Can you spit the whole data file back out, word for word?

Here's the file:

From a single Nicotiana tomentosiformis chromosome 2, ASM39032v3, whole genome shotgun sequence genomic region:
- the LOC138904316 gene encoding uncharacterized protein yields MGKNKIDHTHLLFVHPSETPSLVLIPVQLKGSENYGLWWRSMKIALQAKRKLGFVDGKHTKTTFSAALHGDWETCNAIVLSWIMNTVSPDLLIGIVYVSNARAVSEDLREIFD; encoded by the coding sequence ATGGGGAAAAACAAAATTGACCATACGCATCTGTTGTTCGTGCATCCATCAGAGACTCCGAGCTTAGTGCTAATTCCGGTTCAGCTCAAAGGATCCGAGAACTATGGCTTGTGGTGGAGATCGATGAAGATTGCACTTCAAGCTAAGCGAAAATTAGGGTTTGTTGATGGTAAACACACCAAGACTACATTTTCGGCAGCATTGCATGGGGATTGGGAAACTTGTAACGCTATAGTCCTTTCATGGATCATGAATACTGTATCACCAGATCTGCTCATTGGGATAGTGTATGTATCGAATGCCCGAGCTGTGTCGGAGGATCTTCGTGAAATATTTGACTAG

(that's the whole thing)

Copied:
From a single Nicotiana tomentosiformis chromosome 2, ASM39032v3, whole genome shotgun sequence genomic region:
- the LOC138904316 gene encoding uncharacterized protein yields MGKNKIDHTHLLFVHPSETPSLVLIPVQLKGSENYGLWWRSMKIALQAKRKLGFVDGKHTKTTFSAALHGDWETCNAIVLSWIMNTVSPDLLIGIVYVSNARAVSEDLREIFD; encoded by the coding sequence ATGGGGAAAAACAAAATTGACCATACGCATCTGTTGTTCGTGCATCCATCAGAGACTCCGAGCTTAGTGCTAATTCCGGTTCAGCTCAAAGGATCCGAGAACTATGGCTTGTGGTGGAGATCGATGAAGATTGCACTTCAAGCTAAGCGAAAATTAGGGTTTGTTGATGGTAAACACACCAAGACTACATTTTCGGCAGCATTGCATGGGGATTGGGAAACTTGTAACGCTATAGTCCTTTCATGGATCATGAATACTGTATCACCAGATCTGCTCATTGGGATAGTGTATGTATCGAATGCCCGAGCTGTGTCGGAGGATCTTCGTGAAATATTTGACTAG